West must stop demonizing Belt and Road

Photo taken on Dec 7, 2021, shows a section of the 27.1-km Nairobi Expressway which is being constructed by the China Road and Bridge Corporation (CRBC) in Nairobi, Kenya. (PHOTO / XINHUA)

At the recent G7 Summit in Germany, US President Joe Biden led the G7 leaders to announce the "Partnership for Global Infrastructure and Investment", which essentially was an official launch and a rebranding of what had been rolled out as "Build Back Better World" at the G7 meeting in the United Kingdom last year.

Together with its G7 partners, the United States aims to mobilize $600 billion by 2027 to fund global infrastructure projects, as part of an effort by the "leading democratic economies" to counter China's Belt and Road Initiative.

The problem was further compounded by the US rais-ing interest rates and shrink-ing its balance sheet which caused drastic changes in the global financial and development environment

Infrastructure development is essential for overall economic development, and there is a huge need for funds in developing countries to narrow the infrastructure investment gap.

OECD Business and Finance Outlook 2018 said that, based on sources, annual global investment needs range between $2.9 trillion and $6.3 trillion. While the McKinsey Global Institute estimates that $3.3 trillion in infrastructure investment is needed every year through 2030 to meet the current forecasts for GDP growth, the Asian Development Bank has said the Asian region alone needs $26 trillion in infrastructure investment by 2030. And the African Development Bank estimates Africa's infrastructure needs to be between $130 billion and $170 billion a year, but says that financing falls short by $68 billion to $108 billion a year.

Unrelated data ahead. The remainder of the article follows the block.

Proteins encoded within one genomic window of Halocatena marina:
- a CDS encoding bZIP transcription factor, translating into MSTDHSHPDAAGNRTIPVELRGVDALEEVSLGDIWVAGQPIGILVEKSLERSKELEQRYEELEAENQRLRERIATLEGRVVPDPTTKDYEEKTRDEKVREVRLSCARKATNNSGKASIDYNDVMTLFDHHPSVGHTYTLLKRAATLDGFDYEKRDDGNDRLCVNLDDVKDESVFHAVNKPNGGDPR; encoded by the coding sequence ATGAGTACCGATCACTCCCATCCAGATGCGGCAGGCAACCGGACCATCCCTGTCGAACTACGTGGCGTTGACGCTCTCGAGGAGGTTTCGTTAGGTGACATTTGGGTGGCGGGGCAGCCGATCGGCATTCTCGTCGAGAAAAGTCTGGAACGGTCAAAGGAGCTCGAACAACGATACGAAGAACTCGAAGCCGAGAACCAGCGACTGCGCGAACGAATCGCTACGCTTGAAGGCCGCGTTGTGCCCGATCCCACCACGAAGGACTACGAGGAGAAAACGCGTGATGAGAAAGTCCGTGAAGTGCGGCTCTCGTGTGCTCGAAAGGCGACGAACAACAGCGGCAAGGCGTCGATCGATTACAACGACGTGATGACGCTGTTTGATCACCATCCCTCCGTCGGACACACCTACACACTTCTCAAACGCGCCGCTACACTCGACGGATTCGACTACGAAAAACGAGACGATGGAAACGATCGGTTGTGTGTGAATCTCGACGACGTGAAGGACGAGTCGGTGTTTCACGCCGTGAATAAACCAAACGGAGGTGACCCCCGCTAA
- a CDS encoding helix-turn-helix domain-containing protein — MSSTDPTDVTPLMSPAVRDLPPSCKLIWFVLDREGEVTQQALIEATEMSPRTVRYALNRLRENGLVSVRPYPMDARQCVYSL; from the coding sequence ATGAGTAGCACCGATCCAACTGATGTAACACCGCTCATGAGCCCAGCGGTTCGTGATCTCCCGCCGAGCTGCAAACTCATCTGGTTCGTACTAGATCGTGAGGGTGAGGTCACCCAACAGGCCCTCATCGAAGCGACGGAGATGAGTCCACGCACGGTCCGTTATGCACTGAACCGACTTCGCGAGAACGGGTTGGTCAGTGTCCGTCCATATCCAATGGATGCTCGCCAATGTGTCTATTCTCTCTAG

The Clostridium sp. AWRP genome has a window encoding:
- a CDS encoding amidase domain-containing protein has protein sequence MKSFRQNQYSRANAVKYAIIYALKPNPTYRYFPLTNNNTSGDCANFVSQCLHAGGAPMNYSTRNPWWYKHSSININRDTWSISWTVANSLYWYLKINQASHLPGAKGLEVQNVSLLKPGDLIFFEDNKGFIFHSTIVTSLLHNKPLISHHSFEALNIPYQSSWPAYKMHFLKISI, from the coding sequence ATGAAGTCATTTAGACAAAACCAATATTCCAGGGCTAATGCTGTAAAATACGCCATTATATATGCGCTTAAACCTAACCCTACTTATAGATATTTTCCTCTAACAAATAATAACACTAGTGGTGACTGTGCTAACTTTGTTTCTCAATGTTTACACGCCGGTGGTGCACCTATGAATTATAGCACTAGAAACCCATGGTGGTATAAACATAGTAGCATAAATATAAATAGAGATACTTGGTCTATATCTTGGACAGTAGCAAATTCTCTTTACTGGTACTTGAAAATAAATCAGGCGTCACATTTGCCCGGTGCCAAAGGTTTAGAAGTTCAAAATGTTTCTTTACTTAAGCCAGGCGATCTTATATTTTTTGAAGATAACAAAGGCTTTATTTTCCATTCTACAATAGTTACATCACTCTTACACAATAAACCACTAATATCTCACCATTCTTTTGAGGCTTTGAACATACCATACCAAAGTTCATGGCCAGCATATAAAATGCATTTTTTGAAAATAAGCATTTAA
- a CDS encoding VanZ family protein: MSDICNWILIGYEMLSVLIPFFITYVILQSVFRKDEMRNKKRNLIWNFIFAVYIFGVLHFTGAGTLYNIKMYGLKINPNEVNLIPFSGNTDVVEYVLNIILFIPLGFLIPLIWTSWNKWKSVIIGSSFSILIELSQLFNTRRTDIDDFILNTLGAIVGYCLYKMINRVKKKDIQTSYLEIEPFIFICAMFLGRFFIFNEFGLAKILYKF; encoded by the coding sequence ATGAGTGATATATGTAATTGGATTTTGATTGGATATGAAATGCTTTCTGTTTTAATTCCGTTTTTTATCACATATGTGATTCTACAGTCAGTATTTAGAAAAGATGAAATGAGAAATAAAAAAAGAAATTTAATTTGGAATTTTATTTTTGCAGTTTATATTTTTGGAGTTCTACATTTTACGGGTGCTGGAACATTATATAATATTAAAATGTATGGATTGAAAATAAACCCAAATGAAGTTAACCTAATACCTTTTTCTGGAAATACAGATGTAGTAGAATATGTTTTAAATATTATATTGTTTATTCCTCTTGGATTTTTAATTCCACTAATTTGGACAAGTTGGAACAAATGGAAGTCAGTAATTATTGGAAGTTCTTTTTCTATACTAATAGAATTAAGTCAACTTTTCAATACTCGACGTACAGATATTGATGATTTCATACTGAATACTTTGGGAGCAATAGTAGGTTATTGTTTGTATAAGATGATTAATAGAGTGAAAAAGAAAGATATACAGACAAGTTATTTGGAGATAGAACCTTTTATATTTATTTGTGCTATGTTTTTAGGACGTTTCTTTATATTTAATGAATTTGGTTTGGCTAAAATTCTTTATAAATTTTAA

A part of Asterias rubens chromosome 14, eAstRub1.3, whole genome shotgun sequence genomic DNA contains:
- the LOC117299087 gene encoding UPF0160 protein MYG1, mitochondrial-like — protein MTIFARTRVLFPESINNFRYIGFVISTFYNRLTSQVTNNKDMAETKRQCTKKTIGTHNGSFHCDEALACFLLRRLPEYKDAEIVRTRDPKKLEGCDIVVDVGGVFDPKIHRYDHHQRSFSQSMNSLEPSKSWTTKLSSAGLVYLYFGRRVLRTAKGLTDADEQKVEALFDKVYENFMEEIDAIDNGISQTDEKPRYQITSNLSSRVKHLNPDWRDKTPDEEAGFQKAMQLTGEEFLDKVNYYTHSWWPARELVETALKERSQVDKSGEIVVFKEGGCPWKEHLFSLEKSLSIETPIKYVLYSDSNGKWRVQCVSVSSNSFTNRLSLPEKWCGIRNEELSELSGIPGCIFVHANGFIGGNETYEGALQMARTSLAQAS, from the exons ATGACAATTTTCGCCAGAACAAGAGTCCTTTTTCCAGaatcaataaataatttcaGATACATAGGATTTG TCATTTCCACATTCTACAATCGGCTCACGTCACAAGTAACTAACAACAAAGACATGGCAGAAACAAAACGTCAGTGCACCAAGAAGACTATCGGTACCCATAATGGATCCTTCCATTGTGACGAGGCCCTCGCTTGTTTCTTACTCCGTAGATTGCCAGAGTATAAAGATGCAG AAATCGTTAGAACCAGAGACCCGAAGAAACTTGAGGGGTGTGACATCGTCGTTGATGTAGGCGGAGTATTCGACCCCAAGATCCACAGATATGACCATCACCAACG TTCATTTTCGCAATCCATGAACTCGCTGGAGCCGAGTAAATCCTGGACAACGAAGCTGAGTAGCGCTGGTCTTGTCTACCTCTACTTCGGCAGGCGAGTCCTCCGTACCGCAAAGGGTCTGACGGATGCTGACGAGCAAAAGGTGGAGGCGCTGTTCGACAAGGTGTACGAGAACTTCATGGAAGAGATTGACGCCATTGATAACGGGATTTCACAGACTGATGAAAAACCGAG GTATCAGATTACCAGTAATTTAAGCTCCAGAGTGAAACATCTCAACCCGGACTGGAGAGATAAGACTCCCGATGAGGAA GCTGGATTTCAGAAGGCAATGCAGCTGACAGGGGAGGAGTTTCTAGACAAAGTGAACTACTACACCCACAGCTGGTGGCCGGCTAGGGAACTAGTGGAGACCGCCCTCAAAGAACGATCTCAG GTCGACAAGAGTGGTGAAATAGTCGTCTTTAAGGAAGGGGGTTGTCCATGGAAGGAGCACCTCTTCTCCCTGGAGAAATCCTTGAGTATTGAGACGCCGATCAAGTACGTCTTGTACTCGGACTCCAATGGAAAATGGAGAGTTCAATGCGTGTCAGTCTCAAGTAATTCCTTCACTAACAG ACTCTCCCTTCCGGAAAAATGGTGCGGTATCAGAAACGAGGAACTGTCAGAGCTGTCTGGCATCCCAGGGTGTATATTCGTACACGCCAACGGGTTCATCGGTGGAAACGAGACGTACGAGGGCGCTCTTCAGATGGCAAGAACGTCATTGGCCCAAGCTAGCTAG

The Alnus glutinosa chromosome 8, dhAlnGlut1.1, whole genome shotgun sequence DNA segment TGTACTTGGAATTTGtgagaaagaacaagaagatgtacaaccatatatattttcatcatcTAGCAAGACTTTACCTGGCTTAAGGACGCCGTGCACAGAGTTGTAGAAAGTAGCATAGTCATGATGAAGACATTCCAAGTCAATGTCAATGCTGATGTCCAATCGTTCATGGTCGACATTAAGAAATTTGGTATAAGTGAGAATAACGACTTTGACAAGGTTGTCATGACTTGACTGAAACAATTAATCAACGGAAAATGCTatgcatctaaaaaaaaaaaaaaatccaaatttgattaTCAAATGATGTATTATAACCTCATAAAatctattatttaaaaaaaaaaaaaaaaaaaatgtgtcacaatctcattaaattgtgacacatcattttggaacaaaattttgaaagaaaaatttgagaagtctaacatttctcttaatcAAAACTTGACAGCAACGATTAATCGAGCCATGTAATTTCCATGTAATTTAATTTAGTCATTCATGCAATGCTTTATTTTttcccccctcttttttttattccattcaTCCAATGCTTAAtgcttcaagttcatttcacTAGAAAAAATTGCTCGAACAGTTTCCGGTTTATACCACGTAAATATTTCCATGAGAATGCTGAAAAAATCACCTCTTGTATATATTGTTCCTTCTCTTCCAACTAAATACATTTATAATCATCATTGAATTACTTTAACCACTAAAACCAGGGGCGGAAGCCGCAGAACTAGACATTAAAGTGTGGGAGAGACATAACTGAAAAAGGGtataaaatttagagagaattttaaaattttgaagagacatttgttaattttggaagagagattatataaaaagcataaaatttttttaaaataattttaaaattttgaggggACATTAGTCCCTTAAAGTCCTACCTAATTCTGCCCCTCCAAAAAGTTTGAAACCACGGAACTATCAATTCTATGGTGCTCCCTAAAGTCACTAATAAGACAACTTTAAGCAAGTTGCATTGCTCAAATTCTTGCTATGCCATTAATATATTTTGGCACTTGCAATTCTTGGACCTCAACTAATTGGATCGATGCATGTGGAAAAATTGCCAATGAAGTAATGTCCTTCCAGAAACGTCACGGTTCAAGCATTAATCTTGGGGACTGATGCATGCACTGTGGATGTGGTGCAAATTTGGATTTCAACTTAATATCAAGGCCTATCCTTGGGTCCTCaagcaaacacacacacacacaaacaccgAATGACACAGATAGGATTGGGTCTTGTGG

Better connectivity and deeper economic cooperation are needed to boost countries' economic development. But the lack of proper infrastructure has held up the development of many countries. That's why China has been promoting economic development in other countries by helping them build roads, bridges, railroads and ports.

With the aim of filling the infrastructure gap, China announced the now multi-trillion-dollar Belt and Road Initiative in 2013. The initiative focuses on improving connectivity in countries in Asia, Africa and Europe.